Turkey is currently facing a widespread disinformation campaign as it approaches the presidential run-off vote on 28 May. A manipulated video featuring Kemal Kılıçdaroğlu, the main rival of President Recep Tayyip Erdoğan, has resurfaced on Monday.
The footage in question, which had already sparked controversy ahead of the 14 May elections with Erdoğan showing to his supporters during his rallies, includes segments from the opposition’s joint presidential candidate Kılıçdaroğlu’s campaign video, but with additional scenes featuring Murat Karayılan, the top commander of the Kurdistan Workers’ Party (PKK), and other members of the Kurdish group, falsely implying their association with Kılıçdaroğlu’s campaign.
During a televised appearance on state-run TRT on Monday, Erdoğan once again accused Kılıçdaroğlu of having a joint electoral campaign video with executives of the PKK in Qandil, a mountainous refuge for the group on the Iraq-Iran border, saying “Be it manipulated or not. PKK members have shown support to them through these videos.”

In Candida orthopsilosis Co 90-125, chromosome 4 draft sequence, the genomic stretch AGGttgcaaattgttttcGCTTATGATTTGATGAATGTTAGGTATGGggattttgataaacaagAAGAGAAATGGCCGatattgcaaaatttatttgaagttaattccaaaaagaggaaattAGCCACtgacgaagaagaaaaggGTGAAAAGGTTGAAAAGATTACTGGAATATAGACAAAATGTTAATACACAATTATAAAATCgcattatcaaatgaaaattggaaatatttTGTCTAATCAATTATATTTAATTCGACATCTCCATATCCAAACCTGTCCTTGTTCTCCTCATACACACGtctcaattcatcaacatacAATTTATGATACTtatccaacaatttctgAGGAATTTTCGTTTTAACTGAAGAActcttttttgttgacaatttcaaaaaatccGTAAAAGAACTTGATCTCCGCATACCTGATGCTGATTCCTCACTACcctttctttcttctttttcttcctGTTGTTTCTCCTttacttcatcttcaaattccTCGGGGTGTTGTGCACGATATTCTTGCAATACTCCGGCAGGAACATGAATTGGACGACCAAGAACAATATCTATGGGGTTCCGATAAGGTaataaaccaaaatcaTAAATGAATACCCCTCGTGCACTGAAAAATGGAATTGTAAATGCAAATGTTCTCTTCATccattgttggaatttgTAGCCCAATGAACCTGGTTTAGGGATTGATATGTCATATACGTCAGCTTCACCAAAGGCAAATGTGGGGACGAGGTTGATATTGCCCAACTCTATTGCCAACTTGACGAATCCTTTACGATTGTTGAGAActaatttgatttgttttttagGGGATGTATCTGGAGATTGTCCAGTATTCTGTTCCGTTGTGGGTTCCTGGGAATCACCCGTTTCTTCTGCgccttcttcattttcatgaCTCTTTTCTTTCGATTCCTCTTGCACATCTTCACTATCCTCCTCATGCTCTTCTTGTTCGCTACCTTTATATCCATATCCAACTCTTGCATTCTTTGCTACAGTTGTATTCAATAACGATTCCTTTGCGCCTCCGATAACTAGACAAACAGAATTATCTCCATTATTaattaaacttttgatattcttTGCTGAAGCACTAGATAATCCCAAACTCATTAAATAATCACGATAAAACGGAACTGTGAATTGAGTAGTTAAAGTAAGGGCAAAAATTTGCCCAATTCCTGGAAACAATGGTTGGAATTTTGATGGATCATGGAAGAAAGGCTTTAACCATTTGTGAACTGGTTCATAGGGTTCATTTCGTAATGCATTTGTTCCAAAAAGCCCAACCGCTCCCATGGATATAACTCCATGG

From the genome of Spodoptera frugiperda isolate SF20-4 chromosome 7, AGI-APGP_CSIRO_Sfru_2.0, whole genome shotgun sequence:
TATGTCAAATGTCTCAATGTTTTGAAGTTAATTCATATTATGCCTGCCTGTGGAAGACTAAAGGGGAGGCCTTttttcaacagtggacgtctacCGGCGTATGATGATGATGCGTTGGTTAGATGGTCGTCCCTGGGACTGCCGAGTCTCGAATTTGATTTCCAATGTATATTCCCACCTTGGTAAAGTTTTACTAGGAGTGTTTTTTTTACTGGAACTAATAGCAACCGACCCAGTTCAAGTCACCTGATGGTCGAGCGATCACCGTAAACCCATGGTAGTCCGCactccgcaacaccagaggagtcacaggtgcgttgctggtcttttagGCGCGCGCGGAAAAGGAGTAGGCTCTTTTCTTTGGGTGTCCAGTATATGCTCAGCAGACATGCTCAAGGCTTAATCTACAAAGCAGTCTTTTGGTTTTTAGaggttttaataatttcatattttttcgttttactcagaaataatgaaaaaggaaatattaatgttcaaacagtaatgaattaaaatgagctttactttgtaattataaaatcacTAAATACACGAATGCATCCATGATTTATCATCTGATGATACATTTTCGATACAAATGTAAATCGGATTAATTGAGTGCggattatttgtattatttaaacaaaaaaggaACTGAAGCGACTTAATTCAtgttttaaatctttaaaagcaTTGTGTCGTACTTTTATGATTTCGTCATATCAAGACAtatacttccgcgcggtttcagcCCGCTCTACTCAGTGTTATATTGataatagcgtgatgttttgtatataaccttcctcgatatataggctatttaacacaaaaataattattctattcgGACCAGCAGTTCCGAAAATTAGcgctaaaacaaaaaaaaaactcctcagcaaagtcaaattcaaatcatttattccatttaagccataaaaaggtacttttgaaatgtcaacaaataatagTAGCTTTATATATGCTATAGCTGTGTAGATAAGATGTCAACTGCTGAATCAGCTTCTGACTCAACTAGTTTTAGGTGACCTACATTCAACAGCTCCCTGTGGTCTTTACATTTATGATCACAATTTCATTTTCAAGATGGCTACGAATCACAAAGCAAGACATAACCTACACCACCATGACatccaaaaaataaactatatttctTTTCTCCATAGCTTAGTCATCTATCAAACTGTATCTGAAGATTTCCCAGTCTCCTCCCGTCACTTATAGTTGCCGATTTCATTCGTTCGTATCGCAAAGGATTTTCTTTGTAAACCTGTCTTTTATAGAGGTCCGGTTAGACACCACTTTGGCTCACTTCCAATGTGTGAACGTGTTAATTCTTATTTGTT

Erdoğan and his Justice and Development Party (AKP) sees the pro-Kurdish opposition as being an extension of the PKK, which Turkey deems a terrorist organisation. The Erdoğan administration accuses Kılıçdaroğlu’s Republican People’s Party (CHP) of “collaborating with terrorists” over both its talks with the Peoples’ Democratic Party (HDP) and Kılıçdaroğlu’s pre-election pledge to put a peaceful end to the Kurdish conflict in the country.
Statements of PKK leaders calling on Kurdish voters to put an end to the ruling AKP government supported by the far-right Nationalist Movement Party (MHP) on May 14 have been used repeatedly as ammunition in the propaganda war being waged by Turkey’s pro-government media.
Following Erdoğan’s remarks on TRT, Kılıçdaroğlu quoted Erdoğan’s statement on his Twitter account and called him a “manipulative fraud.”
The opposition’s vice presidential candidate and Istanbul Mayor Ekrem İmamoğlu also took to his social media: “Erdoğan confessed live on air that the video he showed to the people during rallies, making it appear as if it were real, was actually manipulated.”
As the debate continued, journalist Amed Dicle revealed that Karayılan’s footage featured in the manipulated video dates back to 15 August 2021, and not recent days.
In the original footage from 2021, Karayılan celebrates the anniversary of the first actions of the PKK, which took place in 1984.